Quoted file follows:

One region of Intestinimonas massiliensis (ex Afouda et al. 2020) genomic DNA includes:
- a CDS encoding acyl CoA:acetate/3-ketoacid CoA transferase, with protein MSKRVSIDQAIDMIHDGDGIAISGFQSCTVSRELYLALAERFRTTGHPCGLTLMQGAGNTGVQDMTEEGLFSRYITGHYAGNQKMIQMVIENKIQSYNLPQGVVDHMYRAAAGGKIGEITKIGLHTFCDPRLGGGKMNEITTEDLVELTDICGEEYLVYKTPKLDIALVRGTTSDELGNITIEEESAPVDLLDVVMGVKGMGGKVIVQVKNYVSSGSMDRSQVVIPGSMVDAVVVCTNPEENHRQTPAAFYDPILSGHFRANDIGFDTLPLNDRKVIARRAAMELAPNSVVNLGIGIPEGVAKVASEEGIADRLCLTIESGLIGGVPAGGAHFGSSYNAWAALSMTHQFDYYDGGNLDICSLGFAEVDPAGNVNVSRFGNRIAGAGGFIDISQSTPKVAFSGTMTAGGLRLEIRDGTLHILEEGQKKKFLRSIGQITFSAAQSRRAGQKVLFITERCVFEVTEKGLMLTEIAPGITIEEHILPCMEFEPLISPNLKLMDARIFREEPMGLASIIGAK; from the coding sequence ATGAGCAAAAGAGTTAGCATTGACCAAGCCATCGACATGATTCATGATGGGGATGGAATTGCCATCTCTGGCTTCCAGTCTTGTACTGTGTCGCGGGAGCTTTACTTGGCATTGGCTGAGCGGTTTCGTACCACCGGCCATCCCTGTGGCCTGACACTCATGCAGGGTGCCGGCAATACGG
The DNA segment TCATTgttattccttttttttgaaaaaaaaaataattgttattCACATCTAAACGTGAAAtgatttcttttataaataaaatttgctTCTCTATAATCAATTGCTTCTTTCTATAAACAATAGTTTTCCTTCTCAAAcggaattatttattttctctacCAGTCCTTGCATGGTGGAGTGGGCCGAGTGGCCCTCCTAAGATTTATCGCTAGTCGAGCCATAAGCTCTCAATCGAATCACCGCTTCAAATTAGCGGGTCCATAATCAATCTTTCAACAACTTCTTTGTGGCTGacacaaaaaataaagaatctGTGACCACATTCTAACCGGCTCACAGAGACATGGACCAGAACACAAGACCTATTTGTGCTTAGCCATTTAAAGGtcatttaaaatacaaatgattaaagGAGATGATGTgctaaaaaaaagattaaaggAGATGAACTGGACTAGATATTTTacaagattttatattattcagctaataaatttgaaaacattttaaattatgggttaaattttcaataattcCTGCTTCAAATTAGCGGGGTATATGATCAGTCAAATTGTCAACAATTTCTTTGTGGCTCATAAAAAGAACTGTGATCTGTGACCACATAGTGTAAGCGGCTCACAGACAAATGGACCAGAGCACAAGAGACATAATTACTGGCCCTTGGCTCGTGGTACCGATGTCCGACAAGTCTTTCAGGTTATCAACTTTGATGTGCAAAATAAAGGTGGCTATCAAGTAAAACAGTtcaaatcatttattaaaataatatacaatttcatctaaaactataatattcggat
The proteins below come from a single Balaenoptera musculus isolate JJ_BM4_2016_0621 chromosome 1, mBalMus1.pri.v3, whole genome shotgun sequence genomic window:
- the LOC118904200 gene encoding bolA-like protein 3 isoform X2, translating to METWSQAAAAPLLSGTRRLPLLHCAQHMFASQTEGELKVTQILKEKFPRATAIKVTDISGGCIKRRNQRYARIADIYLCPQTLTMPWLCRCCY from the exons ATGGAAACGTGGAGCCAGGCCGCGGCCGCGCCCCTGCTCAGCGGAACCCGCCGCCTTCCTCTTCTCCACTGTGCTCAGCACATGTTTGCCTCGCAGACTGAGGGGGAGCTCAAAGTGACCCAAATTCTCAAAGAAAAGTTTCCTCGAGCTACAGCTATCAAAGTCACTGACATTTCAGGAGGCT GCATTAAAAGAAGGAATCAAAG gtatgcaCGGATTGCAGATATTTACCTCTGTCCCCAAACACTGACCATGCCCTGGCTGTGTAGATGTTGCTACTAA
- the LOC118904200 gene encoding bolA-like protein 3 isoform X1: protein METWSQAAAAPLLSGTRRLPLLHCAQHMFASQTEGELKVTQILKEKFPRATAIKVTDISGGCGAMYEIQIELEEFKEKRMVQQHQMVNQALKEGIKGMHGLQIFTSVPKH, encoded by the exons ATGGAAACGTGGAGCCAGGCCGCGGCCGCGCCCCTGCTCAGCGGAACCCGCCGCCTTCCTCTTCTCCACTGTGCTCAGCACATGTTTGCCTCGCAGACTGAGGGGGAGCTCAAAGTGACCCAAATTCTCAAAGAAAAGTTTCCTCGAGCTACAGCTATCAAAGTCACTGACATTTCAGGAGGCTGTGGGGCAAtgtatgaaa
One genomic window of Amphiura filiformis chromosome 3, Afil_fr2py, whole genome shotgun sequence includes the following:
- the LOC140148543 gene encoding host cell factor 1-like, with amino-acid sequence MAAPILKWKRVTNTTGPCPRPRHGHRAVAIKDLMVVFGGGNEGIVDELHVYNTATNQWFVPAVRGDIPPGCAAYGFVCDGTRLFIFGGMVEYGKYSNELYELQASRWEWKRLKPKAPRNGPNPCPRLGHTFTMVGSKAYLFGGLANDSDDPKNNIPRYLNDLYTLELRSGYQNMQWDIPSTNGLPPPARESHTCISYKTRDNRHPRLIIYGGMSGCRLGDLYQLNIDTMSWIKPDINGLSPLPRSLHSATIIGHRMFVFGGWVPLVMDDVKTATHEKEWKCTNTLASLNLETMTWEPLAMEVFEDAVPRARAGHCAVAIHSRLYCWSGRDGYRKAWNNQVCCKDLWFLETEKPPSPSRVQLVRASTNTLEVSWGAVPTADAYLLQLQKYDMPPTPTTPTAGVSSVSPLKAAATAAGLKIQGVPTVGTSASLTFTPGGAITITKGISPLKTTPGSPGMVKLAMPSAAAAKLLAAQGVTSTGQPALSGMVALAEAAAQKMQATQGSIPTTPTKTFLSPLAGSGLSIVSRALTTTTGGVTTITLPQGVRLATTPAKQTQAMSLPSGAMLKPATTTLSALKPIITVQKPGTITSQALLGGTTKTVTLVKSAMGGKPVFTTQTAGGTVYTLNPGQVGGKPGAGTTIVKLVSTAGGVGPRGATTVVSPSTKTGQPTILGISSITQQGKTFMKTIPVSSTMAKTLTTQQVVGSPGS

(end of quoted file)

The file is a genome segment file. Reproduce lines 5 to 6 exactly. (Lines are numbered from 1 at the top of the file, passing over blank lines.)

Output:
- the LOC118904200 gene encoding bolA-like protein 3 isoform X2, translating to METWSQAAAAPLLSGTRRLPLLHCAQHMFASQTEGELKVTQILKEKFPRATAIKVTDISGGCIKRRNQRYARIADIYLCPQTLTMPWLCRCCY from the exons ATGGAAACGTGGAGCCAGGCCGCGGCCGCGCCCCTGCTCAGCGGAACCCGCCGCCTTCCTCTTCTCCACTGTGCTCAGCACATGTTTGCCTCGCAGACTGAGGGGGAGCTCAAAGTGACCCAAATTCTCAAAGAAAAGTTTCCTCGAGCTACAGCTATCAAAGTCACTGACATTTCAGGAGGCT GCATTAAAAGAAGGAATCAAAG gtatgcaCGGATTGCAGATATTTACCTCTGTCCCCAAACACTGACCATGCCCTGGCTGTGTAGATGTTGCTACTAA
- the LOC118904200 gene encoding bolA-like protein 3 isoform X1: protein METWSQAAAAPLLSGTRRLPLLHCAQHMFASQTEGELKVTQILKEKFPRATAIKVTDISGGCGAMYEIQIELEEFKEKRMVQQHQMVNQALKEGIKGMHGLQIFTSVPKH, encoded by the exons ATGGAAACGTGGAGCCAGGCCGCGGCCGCGCCCCTGCTCAGCGGAACCCGCCGCCTTCCTCTTCTCCACTGTGCTCAGCACATGTTTGCCTCGCAGACTGAGGGGGAGCTCAAAGTGACCCAAATTCTCAAAGAAAAGTTTCCTCGAGCTACAGCTATCAAAGTCACTGACATTTCAGGAGGCTGTGGGGCAAtgtatgaaa